Things I Wish I Could Tell My Kids, But Won’t
I’ve been a mom for about 6.5 years now, to three kids, and I’ve found myself biting my tongue on certain things. I don’t always have a brain-to-mouth filter, so I’m glad I know better than to say the following things out loud. But I wish my kids knew them, nonetheless. Here are 6 things I wish I could tell my kids, but will wait until they’re grown to say them:
1. I will always love you, but I won’t always like you. Now, as young kids, you do things that are patience-trying and if a friend did the same thing, I’d tell them off. “I hate this dinner, and I’m never eating it!” comes to mind. But you are my kids, and I love you, so I don’t. I imagine this feeling will intensify when you’re teenagers.
2. Some days, I don’t do my best. And I’m okay with that. I don’t always need to have a meal from scratch on the dinner table, and I think it’s fine that I didn’t do the laundry and now you’re sleeping in your school clothes. If I pretended to give it my all every day, I’d be setting you guys up for failure.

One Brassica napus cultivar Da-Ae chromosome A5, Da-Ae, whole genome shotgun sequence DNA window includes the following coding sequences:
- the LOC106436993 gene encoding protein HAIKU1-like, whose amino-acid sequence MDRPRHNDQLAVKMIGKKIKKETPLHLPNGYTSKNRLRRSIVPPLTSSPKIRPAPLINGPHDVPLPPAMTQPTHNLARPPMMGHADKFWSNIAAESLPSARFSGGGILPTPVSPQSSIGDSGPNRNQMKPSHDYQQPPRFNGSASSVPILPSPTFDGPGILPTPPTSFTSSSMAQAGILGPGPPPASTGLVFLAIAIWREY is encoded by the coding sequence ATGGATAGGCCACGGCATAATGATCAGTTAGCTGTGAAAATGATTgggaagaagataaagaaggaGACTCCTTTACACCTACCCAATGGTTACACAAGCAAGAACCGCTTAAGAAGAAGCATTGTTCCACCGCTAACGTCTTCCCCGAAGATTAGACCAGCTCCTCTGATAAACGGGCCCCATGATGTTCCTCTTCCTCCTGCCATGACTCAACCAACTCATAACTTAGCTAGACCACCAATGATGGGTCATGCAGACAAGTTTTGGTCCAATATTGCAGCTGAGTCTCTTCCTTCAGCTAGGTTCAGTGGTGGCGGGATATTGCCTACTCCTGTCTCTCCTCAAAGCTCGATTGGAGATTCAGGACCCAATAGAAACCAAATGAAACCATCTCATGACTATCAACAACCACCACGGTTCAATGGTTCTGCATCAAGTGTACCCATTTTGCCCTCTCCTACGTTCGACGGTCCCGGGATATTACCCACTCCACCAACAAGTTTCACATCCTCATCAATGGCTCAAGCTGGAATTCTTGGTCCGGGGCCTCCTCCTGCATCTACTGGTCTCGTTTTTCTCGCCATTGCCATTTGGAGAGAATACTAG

3. I don’t want you to please me. I want you to find yourself, even if that means bending my, and your father’s, rules a bit. But this doesn’t include when you choose your spouse. That is definitely a time when I’ll want you to please me. Especially you, sons.
4. The world isn’t black and white. I know that we are teaching you right from wrong, left from right, up from down, etc. I just don’t want you to think it works like this in every aspect: love vs hate, acceptance vs denial, etc. There really are so many shades of grey (no, not Mommy’s favorite book trilogy).
5. I don’t always like your Dad, but I’ll always love him. Just like I love you guys, your Dad has a very special place in my heart. When you see us kiss good-bye every morning, even when we’re mad at each other, I hope you guys know that you will always have parents that respect each other, no matter what. Even when we’re arguing over whose turn it is to change the poopy diaper…much like what I imagine our senior years will sound like.
6. I’m scared. I am scared all the time: Am I doing it right? Is this the right school/after school program? Did I give you too much punishment? Not enough? Is this something you are going to talk about with your future therapist? I love you guys so much, and I want to do the best for you, at every opportunity. I wish life came with a crystal ball.
Is there anything that you want your kids to know, but won’t tell them until they’re adults? What are they?